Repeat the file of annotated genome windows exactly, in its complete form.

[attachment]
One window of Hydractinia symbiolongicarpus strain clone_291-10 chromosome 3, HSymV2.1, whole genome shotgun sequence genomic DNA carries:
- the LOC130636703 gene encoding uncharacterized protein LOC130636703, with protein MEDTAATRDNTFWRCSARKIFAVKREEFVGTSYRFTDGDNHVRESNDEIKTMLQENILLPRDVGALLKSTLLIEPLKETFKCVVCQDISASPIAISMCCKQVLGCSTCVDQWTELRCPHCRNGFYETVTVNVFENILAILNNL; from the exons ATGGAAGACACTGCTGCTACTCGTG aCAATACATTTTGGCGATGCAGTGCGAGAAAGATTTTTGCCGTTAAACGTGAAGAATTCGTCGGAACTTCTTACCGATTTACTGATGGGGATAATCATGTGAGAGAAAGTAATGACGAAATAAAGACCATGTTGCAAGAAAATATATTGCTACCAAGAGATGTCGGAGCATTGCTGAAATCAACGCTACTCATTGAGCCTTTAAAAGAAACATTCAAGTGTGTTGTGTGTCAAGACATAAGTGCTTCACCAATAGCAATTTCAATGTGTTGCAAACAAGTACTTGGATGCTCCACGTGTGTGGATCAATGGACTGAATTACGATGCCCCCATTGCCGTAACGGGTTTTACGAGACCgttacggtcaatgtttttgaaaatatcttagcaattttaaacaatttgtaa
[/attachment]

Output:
One window of Hydractinia symbiolongicarpus strain clone_291-10 chromosome 3, HSymV2.1, whole genome shotgun sequence genomic DNA carries:
- the LOC130636703 gene encoding uncharacterized protein LOC130636703, with protein MEDTAATRDNTFWRCSARKIFAVKREEFVGTSYRFTDGDNHVRESNDEIKTMLQENILLPRDVGALLKSTLLIEPLKETFKCVVCQDISASPIAISMCCKQVLGCSTCVDQWTELRCPHCRNGFYETVTVNVFENILAILNNL; from the exons ATGGAAGACACTGCTGCTACTCGTG aCAATACATTTTGGCGATGCAGTGCGAGAAAGATTTTTGCCGTTAAACGTGAAGAATTCGTCGGAACTTCTTACCGATTTACTGATGGGGATAATCATGTGAGAGAAAGTAATGACGAAATAAAGACCATGTTGCAAGAAAATATATTGCTACCAAGAGATGTCGGAGCATTGCTGAAATCAACGCTACTCATTGAGCCTTTAAAAGAAACATTCAAGTGTGTTGTGTGTCAAGACATAAGTGCTTCACCAATAGCAATTTCAATGTGTTGCAAACAAGTACTTGGATGCTCCACGTGTGTGGATCAATGGACTGAATTACGATGCCCCCATTGCCGTAACGGGTTTTACGAGACCgttacggtcaatgtttttgaaaatatcttagcaattttaaacaatttgtaa